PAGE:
Aldo Leopold WildernessUseful Information:Aldo Leopold Wilderness at Wilderness.net
The Aldo Leopold Wilderness Research Institute
New Mexico Highway Map: 6 MB pdf
; 1 MB pdf
Aldo Leopold Wilderness; Wilderness Ranger District
HC 68, Box 50
Mimbres, NM 88049
The Aldo Leopold Wilderness now contains a total of 202,016 acres and is managed by the U.S. Forest Service. All of the wilderness is in the state of New Mexico.
This Wilderness, which straddles the crest of the Black Range and contains the most rugged and wild portion of these mountains, pays tribute to one of the greatest pioneers of Wilderness preservation. Only Forest Service Road 150 separates it from the even larger Gila Wilderness, recognized on June 3, 1924, as the world's first designated Wilderness area, a direct result of Leopold's efforts.
The Black Range shoots out in a network of deep canyons and precipitous timbered ridges, rincons, and forested benches-a land of superlative beauty and unbroken serenity. Juniper, piñon pine, and oak dominate up to about 7,000 feet, at which point other pines, fir, spruce, and aspen take over the woodland.
Vista points here sometimes drop off as much as 1,000 feet to rivers and streams verdantly outlined by cottonwoods, willows, and elders. And while some springs flow throughout the year, other springs and streams dry up at times.
One thing that never dwindles is the wealth of critters, from bats to bears, coyotes, foxes, skunks, raccoons, ringtail cats, bobcats, mountain lions, squirrels, rats, mice, and voles, along with a multitude of songbirds, plus frogs, lizards, and snakes.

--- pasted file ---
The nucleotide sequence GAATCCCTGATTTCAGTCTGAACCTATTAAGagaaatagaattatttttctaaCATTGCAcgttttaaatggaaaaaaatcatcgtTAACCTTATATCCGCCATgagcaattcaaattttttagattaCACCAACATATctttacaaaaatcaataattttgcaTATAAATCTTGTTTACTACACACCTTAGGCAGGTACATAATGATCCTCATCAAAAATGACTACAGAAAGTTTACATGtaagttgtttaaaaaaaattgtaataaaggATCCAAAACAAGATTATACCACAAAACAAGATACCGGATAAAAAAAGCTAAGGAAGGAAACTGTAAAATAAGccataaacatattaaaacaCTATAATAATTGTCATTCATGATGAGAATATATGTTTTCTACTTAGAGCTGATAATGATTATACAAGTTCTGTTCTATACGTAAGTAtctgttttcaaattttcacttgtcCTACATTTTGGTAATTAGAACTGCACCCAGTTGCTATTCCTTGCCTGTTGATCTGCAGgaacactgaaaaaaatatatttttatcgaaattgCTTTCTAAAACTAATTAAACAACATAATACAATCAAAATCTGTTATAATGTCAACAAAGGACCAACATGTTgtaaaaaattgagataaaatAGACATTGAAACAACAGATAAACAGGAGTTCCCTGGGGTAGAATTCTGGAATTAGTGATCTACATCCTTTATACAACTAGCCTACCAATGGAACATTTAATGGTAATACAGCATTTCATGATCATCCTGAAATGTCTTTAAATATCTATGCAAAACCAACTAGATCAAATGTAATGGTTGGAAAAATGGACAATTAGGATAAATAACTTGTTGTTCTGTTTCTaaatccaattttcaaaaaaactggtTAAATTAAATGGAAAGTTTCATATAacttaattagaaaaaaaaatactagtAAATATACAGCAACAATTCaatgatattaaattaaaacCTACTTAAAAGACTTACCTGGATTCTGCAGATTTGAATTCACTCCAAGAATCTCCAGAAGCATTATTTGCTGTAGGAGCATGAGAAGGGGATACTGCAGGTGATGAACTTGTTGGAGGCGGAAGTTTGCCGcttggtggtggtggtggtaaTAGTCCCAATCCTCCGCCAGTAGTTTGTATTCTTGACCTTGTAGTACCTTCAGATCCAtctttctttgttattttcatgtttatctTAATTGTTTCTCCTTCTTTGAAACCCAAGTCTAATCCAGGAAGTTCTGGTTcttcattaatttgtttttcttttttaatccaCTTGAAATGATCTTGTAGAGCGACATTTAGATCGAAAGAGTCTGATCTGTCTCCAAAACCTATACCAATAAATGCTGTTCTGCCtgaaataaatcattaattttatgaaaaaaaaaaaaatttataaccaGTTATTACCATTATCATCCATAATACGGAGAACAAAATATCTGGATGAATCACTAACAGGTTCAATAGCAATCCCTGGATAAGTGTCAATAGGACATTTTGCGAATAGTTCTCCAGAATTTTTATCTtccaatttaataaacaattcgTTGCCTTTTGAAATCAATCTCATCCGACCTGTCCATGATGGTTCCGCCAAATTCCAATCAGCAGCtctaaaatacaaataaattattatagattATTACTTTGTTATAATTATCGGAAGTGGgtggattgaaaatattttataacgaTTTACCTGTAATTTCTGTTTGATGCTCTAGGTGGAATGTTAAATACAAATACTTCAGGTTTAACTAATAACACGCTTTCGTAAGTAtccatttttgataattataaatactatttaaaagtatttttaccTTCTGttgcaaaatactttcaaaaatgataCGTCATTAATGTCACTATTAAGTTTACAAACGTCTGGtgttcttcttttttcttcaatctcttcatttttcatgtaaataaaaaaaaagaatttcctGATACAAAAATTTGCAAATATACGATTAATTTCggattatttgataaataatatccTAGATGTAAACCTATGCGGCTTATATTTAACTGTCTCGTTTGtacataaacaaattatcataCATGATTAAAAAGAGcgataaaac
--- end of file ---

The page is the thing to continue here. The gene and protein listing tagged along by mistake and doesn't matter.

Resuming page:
The Continental Divide cuts across the center ridgeline of the Wilderness, and a 33-mile-plus section (with many miles of trails) of the Continental Divide National Scenic Trail (CDT) forms a portion of the southern boundary. Consider devoting a large chunk of time to exploring this area. When you discover the bounty that awaits you won't regret it.About Public Lands
Public land becomes wilderness through legislation passed by the United States Congress in the form of public laws. For the Aldo Leopold Wilderness, this process began in 1980 when 211,300 acres were designated by Public Law 96-550.
The Aldo Leopold Wilderness is part of the 106 million acre National Wilderness Preservation System. This System of wild lands contributes significantly to the ecological, economic, and social health of our country. Wilderness provides clean air and water, a shelter for endangered species, sacred places for indigenous peoples, a living laboratory for research, and a classroom for exploring personal values while experiencing risk, reward, and self-reliance. In wilderness, you can enjoy challenging recreational activities like hiking, backpacking, climbing, kayaking, canoeing, rafting, horse packing, bird watching, stargazing, and extraordinary opportunities for solitude. In an age of "...increasing population, accompanied by expanding settlement and growing mechanization," you play an important role in helping to "secure for the American people of present and future generations the benefits of an enduring resource of wilderness" as called for by the Congress of the United States through the Wilderness Act of 1964. Please follow the regulations listed below and use Leave No Trace techniques when visiting the Aldo Leopold Wilderness to ensure protection of this unique area.Area Management:
Unless otherwise specified, no motorized equipment or mechanical transport is allowed. This is true for all federal lands managed as designated wilderness.
Photos and information courtesy Wilderness.net and US Forest Service